In the spirit of the 2018 midterms, campaign-finance laws in Austin, Texas were recently challenged by Donald Zimmerman, a former City Council member. Specifically, he challenged three restrictions of a law enacted via a ballot initiative in 1997. These three restrictions were (1) a $350 cap on contributions per contributor per election, (2) a prohibition of political contributions more than 6 months before an election, and (3) a requirement to disburse left over campaign funds to contributors, a charity, or the Austin Fair Campaign Fund. (The dollar amounts have been inflation-adjusted since 1997.) Zimmerman argued in his suit that these restrictions are unconstitutional abridgements of the First Amendment right to free speech.
On the first point, Zimmerman argued that the $350 per-contributor limit was, in reality, a content-based restriction on speech and therefore should be subject to strict scrutiny which he argued it would not pass. The Fifth Circuit Court of Appeals disagreed with Zimmerman, ruling that Austin’s interest in preventing even the appearance of corruption justifies its limit, supported by the fact that the public had overwhelmingly voted for it under the impression it would prevent quid pro quo corruption. The Court also found that the limit is in line with other states’ and does not produce an indirect burden on campaigning, passing the more relaxed scrutiny the Court found appropriate.
But with regard to the 6-month restriction, the Court ruled in favor Zimmerman’s favor. Like the per-contributor contribution cap, the restriction must serve the City’s interest in preventing corruption or even the appearance of it, and the City did not provide evidence to the Court to show that a contribution more than 6 months before an election would influence corruption any more so than a contribution inside that time.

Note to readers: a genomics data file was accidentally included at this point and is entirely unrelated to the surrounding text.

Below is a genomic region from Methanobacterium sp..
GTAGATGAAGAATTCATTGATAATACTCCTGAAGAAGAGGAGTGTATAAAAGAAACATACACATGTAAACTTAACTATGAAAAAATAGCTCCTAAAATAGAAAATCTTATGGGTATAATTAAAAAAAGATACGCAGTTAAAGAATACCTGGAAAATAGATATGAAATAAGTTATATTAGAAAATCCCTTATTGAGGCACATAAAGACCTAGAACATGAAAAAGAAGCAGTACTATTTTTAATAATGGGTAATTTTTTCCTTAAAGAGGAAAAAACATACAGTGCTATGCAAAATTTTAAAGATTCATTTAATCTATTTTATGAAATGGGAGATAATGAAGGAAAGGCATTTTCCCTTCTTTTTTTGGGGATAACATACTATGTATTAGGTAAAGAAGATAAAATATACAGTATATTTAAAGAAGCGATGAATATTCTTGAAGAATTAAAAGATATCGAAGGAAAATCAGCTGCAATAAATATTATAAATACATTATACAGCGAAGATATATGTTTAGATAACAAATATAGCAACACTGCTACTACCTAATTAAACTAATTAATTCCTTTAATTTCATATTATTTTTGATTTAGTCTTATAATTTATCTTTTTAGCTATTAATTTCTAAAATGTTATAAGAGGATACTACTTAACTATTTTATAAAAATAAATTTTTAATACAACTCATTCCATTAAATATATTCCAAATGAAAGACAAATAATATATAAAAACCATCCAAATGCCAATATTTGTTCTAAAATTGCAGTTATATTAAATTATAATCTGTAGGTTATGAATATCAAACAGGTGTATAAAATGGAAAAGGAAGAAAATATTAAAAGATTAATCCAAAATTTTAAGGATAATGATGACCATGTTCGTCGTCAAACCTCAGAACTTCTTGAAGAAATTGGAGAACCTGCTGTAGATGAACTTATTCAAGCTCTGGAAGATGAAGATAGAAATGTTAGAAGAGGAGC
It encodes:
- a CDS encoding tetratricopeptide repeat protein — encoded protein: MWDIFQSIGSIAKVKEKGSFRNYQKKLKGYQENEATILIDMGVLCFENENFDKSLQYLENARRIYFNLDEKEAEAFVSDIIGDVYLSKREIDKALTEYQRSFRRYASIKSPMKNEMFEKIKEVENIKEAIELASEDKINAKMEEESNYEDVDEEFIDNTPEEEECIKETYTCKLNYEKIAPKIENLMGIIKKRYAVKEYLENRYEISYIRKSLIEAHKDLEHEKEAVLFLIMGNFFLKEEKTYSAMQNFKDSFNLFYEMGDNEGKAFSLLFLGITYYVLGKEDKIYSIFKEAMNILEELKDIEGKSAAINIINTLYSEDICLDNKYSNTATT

For the final campaign-finance restriction at issue, the Court also ruled in Zimmerman’s favor. The City had argued that Zimmerman was not injured by the disgorgement provision, since the $1,200 he had after his 2014 campaign was under the $20,000 limit he was allowed to keep for officeholder expenses. The Court disagreed, ruling that not allowing an officeholder to use excess campaign funds in another campaign places an indirect burden on expenditures, putting it under heightened scrutiny for which the City was unable to justify the restriction as being narrowly tailored to prevent corruption.
Case: Zimmerman v. City of Austin, No. 16-51366 (5th Cir. Feb. 1, 2018) (opinion here)